Wednesday, August 28, 2013

THE END by Rita Karnopp

     Everyone seems to be talking about the first page of a book . . . it must grip the reader – or face it the story is over. I recently wrote such a blog.  A few days later I asked myself, “What about the ending?”

     One of my editors told me, “You have a great sense of chaptering.”  My response was, “what?”  I had always called it ‘pacing.’  So what do we mean by chaptering or pacing?
     When I have a story in mind – and I have a ‘loose’ beginning – middle – and end.  I also decide how long the book will be.  I have to do this or I’ll end up with a one-hundred-thirty thousand word novel.  I’m not kidding.  So from the beginning I have to discipline myself and have a good grip on how long my chapters will be and also have a firm feel for how many chapters I will have.

     My formula is fifteen pages per chapter for a smaller novel (-65,000 words) and 25 pages for a longer novel (70,000+ words).  Why?  It just feels right for my writing style.  I’ve learned after fourteen books that for a sixty-four thousand word book I average fifteen pages (give or take) by the time I’m ready for a new chapter.  With me it’s instinct.  I know for some it’s a real challenge.  I think that it will be less challenging if you pre-plan each chapter to be a specific average page.  It keeps the story flowing with rhythm.  If my heroine gets the first chapter, the second chapter belongs to the hero.  So sets the flow of the chapters trading as each new chapter starts.

     This alerts my senses and makes me cognizant I’m approaching the middle – and why is that important?  It prompts me to create an exciting middle.  Those warnings about sagging middles aren’t just myths.  We need to introduce something exciting, a surprise, or a twist that makes our reader turn those pages at a fast pace.   

     It’s important to be aware of your chapter breaks.  You never want a reader to stop at the end of a chapter and think, ‘here is a good place to stop.’  Instead, your chapter break should serve as a building tool for suspense or revelation.  The reader just has to find out what is going to happen next.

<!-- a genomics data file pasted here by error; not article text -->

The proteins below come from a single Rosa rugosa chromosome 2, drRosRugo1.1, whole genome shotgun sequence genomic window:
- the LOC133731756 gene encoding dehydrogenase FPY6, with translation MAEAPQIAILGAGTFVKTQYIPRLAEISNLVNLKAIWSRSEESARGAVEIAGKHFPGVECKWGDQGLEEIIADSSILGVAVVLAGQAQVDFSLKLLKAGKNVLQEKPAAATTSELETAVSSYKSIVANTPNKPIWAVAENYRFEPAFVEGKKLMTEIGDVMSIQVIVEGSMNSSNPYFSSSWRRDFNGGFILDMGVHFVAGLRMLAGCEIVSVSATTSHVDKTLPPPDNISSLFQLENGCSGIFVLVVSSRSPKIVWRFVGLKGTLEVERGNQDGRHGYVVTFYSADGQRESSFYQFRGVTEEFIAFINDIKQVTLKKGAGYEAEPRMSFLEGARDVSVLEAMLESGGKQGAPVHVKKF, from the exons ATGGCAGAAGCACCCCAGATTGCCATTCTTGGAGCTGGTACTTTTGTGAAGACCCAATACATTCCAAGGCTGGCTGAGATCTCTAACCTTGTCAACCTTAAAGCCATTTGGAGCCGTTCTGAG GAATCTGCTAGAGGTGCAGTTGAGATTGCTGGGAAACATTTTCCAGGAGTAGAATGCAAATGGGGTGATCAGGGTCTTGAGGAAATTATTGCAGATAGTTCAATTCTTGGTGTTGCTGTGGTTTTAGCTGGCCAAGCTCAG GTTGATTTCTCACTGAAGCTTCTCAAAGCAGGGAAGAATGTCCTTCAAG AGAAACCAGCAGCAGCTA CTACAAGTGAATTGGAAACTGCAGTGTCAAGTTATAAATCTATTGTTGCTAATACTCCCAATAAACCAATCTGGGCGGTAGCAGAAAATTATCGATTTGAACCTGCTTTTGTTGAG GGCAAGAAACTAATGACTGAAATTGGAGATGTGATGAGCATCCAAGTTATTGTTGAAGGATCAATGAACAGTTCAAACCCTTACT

As I mentioned above, change of view point is a good tool for chapter breaks.  A change of place or time is another clever way to position chapter breaks.  Just make these exciting, fresh and/or mysterious.  A chapter break is an indication there has been a significant change, whether point of view, time or place, it serves to give the reader a slight chance for a breather.  Let them pause for a second and then make them gasp for more.  Look at it this way – it provides a chance for flow and pacing.
     Bear in mind you can’t have a gripping chapter break every time.  Why?  It’s too planned … to expected. When that happens, you lose the believability factor.  I hate gratuitous drama – if it’s not integral to the story – it becomes unnecessary and the reader will notice it right away.  We’ve all heard the comment ‘suspension of disbelief’ – always ask yourself would you believe what just happened!

     Bear in mind, chapter breaks do not always have to end in action.  It should end, however, when the reader anticipates an answer, or has a revelation, or even when there is the introduction of a new character that sheds a whole new light on a situation.
     Develop your own technique that works best for you.  Give your story a natural flow and pacing that creates chapters - from beginning to end - so exciting your reader can’t find a good place to stop.


karen cogan said...

This is helpful. Thanks

Anita Davison said...

I always fought the 'Leave the chapter with a hook' premise too - It never sat right with me as those books I enjoy reading have all types of chapter endings, gentle, sentimental, mysterious and suspense - we don't live on permanent roller coasters.

Rita Karnopp said...

I'm glad you found it helpful, Karen. Anita - I liked your comment - because you are so right - we don't live on a permanent roller coaster! :) Rita

Romance Reviews

The Romance Reviews

Manic Readers

Manic Readers

She Writes

Historical Fiction Books

Readers and Writers of Distinctive Fiction